Accretion of tidally disrupted asteroids on to white dwarfs: Direct accretion versus disc processing

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Atmospheric heavy elements have been observed in more than a quarter of white dwarfs (WDs) at different cooling ages, indicating ongoing accretion of asteroidal material, whilst only a few per cent of the WDs possess a dust disc, and all these WDs are accreting metals. Here, assuming that a rubble-pile asteroid is scattered inside a WD's Roche lobe by a planet, we study its tidal disruption and the long-Term evolution of the resulting fragments. We find that after a few pericentric passages, the asteroid is shredded into its constituent particles, forming a flat, thin ring. On a time-scale of Myr, tens of per cent of the particles are scattered on to the WD, and are therefore directly accreted without first passing through a circularized close-in disc. Fragment mutual collisions are most effective for coplanar fragments, and are thus only important in 103-104 yr before the orbital coplanarity is broken by the planet. We show that for a rubble pile asteroid with a size frequency distribution of the component particles following that of the near earth objects, it has to be roughly at least 10 km in radius such that enough fragments are generated and $\ge 10{{\ \rm per\ cent}}$ of its mass is lost to mutual collisions. At relative velocities of tens of km s-1, such collisions grind down the tidal fragments into smaller and smaller dust grains. The WD radiation forces may shrink those grains' orbits, forming a dust disc. Tidal disruption of a monolithic asteroid creates large km-size fragments, and only parent bodies ≥100 km are able to generate enough fragments for mutual collisions to be significant. Hence, those large asteroids experience a disc phase before being accreted.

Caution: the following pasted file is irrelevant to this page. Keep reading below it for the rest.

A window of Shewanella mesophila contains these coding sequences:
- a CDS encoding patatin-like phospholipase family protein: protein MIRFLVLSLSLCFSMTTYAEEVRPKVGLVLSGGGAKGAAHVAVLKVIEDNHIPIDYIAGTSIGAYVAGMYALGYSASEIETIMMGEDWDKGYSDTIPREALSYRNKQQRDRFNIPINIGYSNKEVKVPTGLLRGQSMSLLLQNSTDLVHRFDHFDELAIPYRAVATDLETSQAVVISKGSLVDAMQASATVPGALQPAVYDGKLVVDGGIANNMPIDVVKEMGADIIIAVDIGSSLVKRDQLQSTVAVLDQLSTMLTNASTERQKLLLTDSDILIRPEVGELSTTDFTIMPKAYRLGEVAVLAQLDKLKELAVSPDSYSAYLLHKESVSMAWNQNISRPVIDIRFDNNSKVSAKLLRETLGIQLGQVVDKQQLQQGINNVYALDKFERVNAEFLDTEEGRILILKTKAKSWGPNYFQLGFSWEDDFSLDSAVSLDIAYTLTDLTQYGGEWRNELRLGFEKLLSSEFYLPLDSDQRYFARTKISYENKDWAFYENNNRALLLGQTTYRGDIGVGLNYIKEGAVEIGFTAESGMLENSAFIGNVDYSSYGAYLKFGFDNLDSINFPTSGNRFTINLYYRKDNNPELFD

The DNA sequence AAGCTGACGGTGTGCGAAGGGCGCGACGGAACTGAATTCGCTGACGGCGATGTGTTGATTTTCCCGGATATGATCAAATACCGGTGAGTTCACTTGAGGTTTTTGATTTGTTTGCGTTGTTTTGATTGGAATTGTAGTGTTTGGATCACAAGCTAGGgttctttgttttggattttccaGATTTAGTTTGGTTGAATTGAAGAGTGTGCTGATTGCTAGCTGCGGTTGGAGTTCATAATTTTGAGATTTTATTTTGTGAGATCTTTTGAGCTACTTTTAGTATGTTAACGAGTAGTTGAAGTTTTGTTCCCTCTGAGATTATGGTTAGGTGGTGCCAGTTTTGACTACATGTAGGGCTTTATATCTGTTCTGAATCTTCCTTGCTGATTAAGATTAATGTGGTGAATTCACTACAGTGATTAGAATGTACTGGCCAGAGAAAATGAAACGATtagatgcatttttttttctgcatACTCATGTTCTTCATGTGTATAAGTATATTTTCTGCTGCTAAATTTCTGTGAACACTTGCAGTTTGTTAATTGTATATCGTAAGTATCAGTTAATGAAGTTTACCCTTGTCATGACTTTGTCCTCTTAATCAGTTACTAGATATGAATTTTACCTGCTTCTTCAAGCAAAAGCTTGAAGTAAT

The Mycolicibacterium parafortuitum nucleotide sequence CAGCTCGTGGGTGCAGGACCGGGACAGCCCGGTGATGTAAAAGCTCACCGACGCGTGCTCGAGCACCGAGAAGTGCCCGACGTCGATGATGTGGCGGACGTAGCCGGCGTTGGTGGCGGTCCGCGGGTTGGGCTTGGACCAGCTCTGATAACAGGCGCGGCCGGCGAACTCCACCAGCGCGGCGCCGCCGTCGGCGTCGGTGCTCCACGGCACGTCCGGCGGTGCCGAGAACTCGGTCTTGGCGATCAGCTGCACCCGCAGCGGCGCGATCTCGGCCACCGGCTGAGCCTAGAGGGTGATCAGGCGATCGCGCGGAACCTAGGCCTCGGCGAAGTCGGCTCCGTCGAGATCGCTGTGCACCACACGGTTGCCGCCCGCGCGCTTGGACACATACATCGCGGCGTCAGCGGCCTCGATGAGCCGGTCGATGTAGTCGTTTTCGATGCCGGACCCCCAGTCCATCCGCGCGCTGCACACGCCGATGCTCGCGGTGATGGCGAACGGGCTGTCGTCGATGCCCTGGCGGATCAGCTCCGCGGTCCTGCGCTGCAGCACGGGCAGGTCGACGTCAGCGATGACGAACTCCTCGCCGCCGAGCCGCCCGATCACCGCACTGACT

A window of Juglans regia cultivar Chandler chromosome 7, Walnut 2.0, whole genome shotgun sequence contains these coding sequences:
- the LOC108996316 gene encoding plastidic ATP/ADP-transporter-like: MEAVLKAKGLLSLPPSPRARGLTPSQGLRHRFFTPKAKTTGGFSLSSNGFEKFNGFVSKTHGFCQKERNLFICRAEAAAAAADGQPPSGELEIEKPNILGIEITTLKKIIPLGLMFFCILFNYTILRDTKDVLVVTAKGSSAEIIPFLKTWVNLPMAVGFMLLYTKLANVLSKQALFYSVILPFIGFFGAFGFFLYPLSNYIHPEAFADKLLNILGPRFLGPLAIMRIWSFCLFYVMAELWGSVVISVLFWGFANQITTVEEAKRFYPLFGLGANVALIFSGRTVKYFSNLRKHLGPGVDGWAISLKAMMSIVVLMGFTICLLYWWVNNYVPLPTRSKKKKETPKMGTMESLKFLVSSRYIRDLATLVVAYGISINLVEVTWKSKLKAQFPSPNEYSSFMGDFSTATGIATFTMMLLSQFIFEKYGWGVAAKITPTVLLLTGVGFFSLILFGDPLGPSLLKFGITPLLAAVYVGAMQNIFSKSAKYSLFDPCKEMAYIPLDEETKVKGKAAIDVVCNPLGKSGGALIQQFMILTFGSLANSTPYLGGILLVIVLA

Original languageEnglish
Pages (from-to)5671-5686
Number of pages16
JournalMonthly Notices of the Royal Astronomical Society
Issue number4
Publication statusPublished - 2021 Dec 1

Subject classification (UKÄ)

  • Astronomy, Astrophysics and Cosmology


  • accretion, accretion discs-planets and satellites: dynamical evolution and stability
  • methods: numerical
  • minor planets, asteroids: general
  • white dwarfs


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